I very strongly recommend Mike Lee’s speech at the Heritage Foundation on the importance of American conservatism taking a reformist and pro-middle-class turn. What is most encouraging is that this speech on upward mobility, the importance of pro-parent tax reform and the centrality of health care policy within the context of limited government and free markets could have been given co-signed by Ted Cruz, Mitch McConnell or Chris Christie. Well, maybe Chris Christie would not approve of Lee’s tax plan but that wouldn’t so much be because of ideology as the fact that Lee’s tax plan would hit high-earners in high-tax New Jersey harder than most.
That doesn’t mean that Lee’s strategy would be the first choice of every conservative. Some conservatives might place less priority on expanding health care coverage through tax credits. Other conservatives might place a higher priority on cutting taxes on high-earners. The problem is that every faction of conservatives, even if united, add up to less than a majority. If limited government politics is to have a reasonable chance to succeed, conservatives will have to work together on a strategy they can all live with and that is designed to appeal to persuadable voters who are either middle-class or struggling to enter the middle-class. If each conservative faction tries to insist on the primacy of its own particular vision of limited government, then the left will win and no kind of limited government politics will be enacted. Conservatives should try to avoid acting like a group of men starving on an island who, rather than fishing, choose to spend all their time arguing over who would get the last crumb if they should ever find themselves at a banquet.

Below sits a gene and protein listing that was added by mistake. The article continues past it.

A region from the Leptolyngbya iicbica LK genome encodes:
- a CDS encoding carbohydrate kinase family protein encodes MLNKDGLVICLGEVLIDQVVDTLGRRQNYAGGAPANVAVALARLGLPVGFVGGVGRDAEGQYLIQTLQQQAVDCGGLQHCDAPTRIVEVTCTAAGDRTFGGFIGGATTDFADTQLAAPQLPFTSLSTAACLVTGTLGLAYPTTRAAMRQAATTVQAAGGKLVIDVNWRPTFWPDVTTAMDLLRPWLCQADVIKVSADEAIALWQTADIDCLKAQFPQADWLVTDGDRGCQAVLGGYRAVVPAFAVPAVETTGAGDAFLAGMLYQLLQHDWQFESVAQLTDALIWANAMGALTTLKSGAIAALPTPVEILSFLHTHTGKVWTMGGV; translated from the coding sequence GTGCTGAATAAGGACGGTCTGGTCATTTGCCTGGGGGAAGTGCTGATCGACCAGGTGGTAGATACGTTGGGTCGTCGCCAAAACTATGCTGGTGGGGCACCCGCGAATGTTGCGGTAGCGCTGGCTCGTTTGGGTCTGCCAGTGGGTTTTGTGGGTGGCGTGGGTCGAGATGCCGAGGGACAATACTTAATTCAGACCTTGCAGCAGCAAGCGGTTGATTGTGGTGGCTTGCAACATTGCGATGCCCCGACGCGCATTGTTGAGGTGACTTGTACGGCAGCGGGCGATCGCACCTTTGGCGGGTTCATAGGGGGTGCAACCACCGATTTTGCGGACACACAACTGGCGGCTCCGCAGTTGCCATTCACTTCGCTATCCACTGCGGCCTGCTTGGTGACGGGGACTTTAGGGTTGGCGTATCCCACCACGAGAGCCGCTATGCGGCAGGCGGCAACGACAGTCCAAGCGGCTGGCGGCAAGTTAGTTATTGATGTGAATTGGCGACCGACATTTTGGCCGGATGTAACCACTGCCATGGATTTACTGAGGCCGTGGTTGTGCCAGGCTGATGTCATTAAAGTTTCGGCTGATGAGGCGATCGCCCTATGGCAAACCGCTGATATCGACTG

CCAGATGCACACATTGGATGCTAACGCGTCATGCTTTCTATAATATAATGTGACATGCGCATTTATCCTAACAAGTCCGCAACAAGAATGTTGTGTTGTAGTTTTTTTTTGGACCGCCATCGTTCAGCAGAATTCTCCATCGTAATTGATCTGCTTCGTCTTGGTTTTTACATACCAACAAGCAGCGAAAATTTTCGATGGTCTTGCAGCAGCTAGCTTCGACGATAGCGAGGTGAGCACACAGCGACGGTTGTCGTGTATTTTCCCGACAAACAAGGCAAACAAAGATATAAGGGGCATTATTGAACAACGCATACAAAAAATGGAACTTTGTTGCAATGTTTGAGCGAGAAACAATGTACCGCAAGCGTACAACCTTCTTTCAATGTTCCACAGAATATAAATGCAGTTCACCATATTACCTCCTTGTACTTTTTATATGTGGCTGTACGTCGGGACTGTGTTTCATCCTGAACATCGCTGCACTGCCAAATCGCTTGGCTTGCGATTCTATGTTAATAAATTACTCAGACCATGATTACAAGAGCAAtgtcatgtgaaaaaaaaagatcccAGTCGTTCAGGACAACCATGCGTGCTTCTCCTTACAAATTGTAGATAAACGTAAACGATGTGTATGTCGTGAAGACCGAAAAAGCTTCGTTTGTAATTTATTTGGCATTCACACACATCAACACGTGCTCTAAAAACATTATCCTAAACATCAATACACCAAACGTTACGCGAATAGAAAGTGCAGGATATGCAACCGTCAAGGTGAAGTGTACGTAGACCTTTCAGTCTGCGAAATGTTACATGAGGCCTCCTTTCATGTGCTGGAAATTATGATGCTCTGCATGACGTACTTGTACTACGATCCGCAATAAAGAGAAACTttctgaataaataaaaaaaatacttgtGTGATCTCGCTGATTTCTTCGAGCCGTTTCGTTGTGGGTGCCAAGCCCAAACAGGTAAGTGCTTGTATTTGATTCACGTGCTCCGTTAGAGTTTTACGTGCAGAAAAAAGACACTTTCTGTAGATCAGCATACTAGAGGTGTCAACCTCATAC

Mike Lee has done us all the service of giving us an outline of what a common ground conservative politics looks like.
H/T to regular commenter Douglas Johnson for the idea of looking at things from the perspective of the common ground.